Abdel Hadi Hashem, aka Asifeh (also previously known as Stormtrap) is a Palestinian, Vienna-based beatmaker, rapper and programmer and has been a force to be reckoned with for nearly a decade through his consistent, mind-bending, experimental and hip-hop releases, as well his continual support for the region's underground scene.

The prolific producer was a founding member of Ramallah Underground Collective along with Muqat'a, a group born from the "desire to give voice to a generation of Palestinians and Arabs, in a situation of great economic, artistic and political difficulty". He's also one third of Aiwa Collective, who regularly organise regular hip-hop events in Berlin, with the likes of Bu Kaolthoum and El Rass performing recently. Released on Austrian label, Well Gedacht, Asifeh's third album Makhazen Bukra - meaning "archives/storage spaces of tomorrow" - is an 11-track sojourn that takes the listener into a continual feeling of being trapped or engulfed by an unforgiving, emotionally detached dystopia, surrounded by some sort of socially-destructive technological force.

Through the use of broken inherently electronic sounds, Asifeh manages to create ingenious grooves that shouldn't technically work and, in those moments, his musicality finds its way through the gaps of the overall storytelling which dominates. Ultimately, it feels like a concept album first and foremost.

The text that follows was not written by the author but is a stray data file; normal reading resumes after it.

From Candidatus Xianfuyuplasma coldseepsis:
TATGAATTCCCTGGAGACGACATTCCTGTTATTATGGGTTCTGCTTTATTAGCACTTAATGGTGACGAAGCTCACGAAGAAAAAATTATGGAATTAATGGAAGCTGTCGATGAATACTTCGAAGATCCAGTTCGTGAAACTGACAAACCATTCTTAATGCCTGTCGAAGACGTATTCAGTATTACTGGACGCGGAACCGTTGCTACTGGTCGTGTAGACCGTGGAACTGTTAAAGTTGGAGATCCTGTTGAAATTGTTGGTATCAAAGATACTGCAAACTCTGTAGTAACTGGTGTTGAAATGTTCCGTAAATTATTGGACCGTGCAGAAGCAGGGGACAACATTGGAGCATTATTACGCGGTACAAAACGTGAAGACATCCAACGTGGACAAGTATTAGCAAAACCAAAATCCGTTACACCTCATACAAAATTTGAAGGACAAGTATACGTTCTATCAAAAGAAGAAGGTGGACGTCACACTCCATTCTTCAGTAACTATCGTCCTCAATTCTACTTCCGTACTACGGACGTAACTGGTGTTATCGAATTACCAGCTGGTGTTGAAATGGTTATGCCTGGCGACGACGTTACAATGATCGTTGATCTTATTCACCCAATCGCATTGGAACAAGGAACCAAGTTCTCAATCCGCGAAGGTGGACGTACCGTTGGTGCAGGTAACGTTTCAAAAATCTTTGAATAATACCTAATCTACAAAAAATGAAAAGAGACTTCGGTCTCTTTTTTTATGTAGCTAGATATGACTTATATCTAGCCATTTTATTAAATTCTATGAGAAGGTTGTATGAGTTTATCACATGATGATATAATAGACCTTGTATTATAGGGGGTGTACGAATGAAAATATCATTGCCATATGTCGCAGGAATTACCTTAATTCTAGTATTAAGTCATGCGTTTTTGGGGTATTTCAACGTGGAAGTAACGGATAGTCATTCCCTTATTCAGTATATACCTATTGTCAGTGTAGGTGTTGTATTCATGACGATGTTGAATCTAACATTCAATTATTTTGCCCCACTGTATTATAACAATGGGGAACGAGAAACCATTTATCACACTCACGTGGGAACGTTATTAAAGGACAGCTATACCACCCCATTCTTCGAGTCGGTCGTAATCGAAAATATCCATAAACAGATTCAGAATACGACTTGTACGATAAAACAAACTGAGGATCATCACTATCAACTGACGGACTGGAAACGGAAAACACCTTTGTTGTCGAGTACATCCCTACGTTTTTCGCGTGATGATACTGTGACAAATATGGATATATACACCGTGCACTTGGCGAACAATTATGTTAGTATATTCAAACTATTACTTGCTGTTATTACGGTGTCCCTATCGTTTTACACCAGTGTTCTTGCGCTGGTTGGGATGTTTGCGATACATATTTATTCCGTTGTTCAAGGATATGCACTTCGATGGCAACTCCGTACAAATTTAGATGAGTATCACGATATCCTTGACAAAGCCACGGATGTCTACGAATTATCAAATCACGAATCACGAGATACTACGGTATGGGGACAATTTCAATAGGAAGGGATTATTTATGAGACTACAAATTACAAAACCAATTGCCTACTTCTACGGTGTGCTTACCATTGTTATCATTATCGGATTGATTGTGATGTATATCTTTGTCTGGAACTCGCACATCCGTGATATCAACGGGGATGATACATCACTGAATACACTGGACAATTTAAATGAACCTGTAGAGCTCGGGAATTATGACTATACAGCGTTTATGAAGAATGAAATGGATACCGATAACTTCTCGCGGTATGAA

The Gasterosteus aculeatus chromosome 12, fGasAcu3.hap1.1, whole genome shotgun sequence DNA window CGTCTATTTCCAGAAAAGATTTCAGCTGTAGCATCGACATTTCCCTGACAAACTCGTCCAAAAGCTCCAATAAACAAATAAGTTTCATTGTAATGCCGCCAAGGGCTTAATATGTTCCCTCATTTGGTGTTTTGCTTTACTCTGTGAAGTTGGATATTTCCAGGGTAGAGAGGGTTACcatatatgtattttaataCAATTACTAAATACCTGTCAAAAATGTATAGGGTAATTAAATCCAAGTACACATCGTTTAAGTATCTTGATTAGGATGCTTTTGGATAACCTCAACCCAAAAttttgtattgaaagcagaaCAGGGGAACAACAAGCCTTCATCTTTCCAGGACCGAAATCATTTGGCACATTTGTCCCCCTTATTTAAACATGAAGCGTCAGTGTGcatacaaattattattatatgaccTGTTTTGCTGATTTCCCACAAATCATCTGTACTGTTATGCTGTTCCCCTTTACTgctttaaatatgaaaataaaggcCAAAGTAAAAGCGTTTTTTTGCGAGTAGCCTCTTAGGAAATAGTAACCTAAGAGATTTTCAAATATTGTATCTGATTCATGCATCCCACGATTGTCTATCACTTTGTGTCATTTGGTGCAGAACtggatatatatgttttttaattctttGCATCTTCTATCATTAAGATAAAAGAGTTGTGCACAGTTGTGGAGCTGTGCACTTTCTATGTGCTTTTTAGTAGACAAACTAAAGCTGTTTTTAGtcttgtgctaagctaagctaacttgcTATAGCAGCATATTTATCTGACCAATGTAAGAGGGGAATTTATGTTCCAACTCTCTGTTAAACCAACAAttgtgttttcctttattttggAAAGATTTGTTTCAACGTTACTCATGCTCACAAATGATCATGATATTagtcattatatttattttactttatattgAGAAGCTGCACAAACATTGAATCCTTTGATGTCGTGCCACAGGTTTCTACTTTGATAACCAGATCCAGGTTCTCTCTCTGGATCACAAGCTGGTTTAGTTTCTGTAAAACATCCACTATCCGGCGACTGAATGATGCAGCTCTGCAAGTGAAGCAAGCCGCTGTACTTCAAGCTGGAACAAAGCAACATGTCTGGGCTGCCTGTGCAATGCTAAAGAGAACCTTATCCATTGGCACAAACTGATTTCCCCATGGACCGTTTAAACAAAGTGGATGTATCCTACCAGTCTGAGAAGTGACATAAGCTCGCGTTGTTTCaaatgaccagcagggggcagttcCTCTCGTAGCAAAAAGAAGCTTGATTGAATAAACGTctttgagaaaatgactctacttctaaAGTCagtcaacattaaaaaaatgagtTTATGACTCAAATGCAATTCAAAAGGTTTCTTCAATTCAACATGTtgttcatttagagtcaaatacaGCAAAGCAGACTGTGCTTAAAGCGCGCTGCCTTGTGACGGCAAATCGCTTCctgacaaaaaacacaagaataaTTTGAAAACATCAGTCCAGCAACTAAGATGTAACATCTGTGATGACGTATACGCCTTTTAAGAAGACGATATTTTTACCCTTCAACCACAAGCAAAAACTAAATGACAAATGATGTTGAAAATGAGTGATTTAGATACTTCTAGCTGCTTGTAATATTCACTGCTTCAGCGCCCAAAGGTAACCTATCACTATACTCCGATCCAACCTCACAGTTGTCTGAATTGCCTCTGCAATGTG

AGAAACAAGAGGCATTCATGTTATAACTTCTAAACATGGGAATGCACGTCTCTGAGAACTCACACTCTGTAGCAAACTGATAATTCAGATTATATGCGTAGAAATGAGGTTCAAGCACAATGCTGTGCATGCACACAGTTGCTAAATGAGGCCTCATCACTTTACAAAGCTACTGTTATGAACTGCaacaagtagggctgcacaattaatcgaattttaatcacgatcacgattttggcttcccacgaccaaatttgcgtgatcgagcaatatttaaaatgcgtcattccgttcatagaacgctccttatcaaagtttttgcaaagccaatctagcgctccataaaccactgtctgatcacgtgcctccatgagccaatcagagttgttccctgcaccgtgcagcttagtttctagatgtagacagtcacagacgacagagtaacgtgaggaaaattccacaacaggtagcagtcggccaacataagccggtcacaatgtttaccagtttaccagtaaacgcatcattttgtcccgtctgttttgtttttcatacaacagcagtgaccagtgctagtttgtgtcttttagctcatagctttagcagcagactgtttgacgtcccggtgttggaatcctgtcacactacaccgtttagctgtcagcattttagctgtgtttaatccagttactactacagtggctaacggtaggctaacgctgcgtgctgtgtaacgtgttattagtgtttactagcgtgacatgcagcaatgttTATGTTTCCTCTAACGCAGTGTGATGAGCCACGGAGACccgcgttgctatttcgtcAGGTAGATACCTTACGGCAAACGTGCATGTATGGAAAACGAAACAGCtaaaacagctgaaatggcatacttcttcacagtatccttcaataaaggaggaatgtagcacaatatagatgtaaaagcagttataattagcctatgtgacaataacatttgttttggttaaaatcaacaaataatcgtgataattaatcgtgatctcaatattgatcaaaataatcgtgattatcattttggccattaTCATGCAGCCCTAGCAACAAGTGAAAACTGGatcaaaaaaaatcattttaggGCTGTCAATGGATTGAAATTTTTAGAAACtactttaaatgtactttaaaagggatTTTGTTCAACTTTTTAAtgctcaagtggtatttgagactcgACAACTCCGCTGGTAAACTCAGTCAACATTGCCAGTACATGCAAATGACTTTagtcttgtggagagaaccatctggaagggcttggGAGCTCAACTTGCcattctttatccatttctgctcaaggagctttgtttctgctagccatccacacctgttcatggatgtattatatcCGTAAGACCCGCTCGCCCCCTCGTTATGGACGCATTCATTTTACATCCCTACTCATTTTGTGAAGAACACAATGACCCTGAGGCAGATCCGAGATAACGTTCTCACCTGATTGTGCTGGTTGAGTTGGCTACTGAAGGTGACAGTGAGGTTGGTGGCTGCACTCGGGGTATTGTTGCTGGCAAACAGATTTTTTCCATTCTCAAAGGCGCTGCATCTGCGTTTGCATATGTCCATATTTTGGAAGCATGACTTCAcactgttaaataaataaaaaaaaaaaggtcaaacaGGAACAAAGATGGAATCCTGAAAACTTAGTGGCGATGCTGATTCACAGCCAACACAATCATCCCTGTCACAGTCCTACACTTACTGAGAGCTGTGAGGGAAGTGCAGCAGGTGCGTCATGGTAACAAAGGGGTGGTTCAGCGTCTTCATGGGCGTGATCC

This isn't a surprise direction following the release of 2017's Datura, described as a "cohesive experience exploring a dilapidated, dreary city painted beautifully in both the audio and visual sense.” 

The experiential nature of his music flows into Makhazen Bukra, opening up with an aggressive industrial sound of urbanisation in 'Klab Boston', rearing into irregular rhythms and juicy synth breaks in one of the highlight tracks, 'Mazbalet Arqaam'. Rap collaborators, Abul3ees, L’Junior and Jvrm, jump in sporadically throughout the album, providing piercing, spitfire verses through the drone as if narrators or survivors from the sonic world Asifeh creates. 

On 'Miqyas Kardashev', this world reaches peak despair. It's a veritable crescendo of evil, losing its big energy with the delicate sounds of the next track, 'Sarkhet Bacteria'. We hear distant voices and bad signals intercepted from a different time and place through 'Nisyan' and 'Galatu Siri', before ending with the impassioned and grandiose chanting of 'Oxygen Deluxe'.

This is "a dark yet satirical take on concepts dealing with posthumanism and the fate of earth," writes Asifeh about the album which was supported by the Arab Fund For Arts and Culture. "The beats on this album - conceived during the past two years - have a certain unforgiving raw, harsh, and dirty sound to them, with no effort of beautification, they are served as-is. Much like our dark reality, and counter to hypercapitalist culture. Makhazen Bukra was created using abandoned electronics which reflect the present-day consumer's nostalgia to an illusion of ‘better times’, leading to a modern digital junk yard with thoughts about how and if we may or may not exist in the future to come."

Makhazen Bukra is available to purchase digitally and on vinyl through Bandcamp.

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